What about how I do my living? As in, the quality of my life? Of my days? They’re numbered, after all. Such is the reality of mortality.
So why wouldn’t my definition of “productive” include things that bring health, wellness, wonder, awe, peace, or simple joy to my days?
Walking in the woods, reading a novel, meeting a friend for great conversation over coffee, sketching in my journal, taking in an exhibit…even binge-watching Netflix in the right circumstances- these can all qualify as “productive” tasks when we broaden the definition to include the things that make our lives richer and more enjoyable.
(2) If we’ve decided that being “productive” (even in it’s broadened definition) is the absolute highest value we can place on our time, we’ve disregarded the power of blank space in our lives. And blank space is where a lot of magic happens.
Part of what led me to a “to do” list of brainstorming ideas while on a walk in the woods is the fact that I often have breakthroughs and game-changing ideas when I’m out on such an excursion.
The reason that those breakthroughs and ideas happen is usually due to the fact that I’ve allowed my mind free time. I’ve allowed boredom and daydreaming and for my thoughts to wander where they will at random.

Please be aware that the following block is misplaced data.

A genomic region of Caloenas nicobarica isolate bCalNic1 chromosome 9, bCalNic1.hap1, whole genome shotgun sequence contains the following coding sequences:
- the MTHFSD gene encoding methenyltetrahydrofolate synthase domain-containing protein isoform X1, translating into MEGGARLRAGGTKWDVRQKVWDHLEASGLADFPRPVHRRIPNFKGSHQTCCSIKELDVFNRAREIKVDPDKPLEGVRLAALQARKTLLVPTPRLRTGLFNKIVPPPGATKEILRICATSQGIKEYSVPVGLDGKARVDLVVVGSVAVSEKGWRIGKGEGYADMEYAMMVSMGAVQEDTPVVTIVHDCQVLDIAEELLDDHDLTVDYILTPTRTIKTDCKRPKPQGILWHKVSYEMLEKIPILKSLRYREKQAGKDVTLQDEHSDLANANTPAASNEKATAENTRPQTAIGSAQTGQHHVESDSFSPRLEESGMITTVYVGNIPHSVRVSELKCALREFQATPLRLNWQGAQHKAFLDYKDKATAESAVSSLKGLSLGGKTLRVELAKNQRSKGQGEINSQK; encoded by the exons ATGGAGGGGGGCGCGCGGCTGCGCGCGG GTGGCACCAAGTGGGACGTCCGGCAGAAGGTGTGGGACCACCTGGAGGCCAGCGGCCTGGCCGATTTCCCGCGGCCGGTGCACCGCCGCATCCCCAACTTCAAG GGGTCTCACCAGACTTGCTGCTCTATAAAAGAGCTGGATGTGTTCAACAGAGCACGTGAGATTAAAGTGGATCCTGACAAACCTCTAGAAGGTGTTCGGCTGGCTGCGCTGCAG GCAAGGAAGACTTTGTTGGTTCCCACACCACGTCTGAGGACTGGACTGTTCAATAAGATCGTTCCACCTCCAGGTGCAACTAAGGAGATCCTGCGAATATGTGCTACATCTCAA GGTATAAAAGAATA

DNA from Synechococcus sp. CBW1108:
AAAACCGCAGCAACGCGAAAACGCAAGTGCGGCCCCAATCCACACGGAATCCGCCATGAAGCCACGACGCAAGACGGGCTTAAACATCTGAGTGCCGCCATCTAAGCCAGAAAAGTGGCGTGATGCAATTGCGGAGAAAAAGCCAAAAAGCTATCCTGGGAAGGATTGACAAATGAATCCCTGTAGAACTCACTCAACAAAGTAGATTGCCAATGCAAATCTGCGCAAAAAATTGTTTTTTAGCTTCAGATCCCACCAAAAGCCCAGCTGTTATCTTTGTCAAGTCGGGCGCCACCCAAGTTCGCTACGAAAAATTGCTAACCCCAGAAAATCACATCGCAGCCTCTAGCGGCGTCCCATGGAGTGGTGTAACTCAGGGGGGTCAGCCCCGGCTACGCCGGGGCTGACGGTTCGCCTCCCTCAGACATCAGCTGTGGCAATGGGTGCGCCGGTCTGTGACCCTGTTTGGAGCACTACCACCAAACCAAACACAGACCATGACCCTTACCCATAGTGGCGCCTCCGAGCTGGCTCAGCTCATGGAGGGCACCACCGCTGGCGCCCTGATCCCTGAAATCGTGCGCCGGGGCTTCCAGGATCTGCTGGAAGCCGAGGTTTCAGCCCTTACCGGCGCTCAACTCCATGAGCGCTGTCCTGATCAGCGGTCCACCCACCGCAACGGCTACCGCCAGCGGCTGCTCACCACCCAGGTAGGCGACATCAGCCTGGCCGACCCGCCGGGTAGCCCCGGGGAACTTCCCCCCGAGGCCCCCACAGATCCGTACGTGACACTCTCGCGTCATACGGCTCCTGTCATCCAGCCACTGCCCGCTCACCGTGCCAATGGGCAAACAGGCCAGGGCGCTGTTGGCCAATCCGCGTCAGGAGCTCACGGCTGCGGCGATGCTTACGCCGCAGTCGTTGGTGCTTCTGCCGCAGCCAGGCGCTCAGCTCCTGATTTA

It’s amazing what can pop up when we allow our brains to do their own thing for a bit. It’s why so many ideas land on people while they’re in the shower.
Connections are made. Problems are solved. Ideas take shape.
But there’s no way to force this. There’s no way to prompt it.
We simply have to leave some blank space and then see what happens.
Sometimes that space will result in ideas or breakthroughs and sometimes it won’t. You never know.
At worst, we end up with a brain that got a bit of rest. Not such a bad deal, really.
So I invite you to broaden your definition of “productive” to include the things that add richness and meaning and joy to your life, regardless of whether they have a measurable outcome that makes money or not. And also to allow for some blank space for boredom and daydreaming and letting your mind wander at will.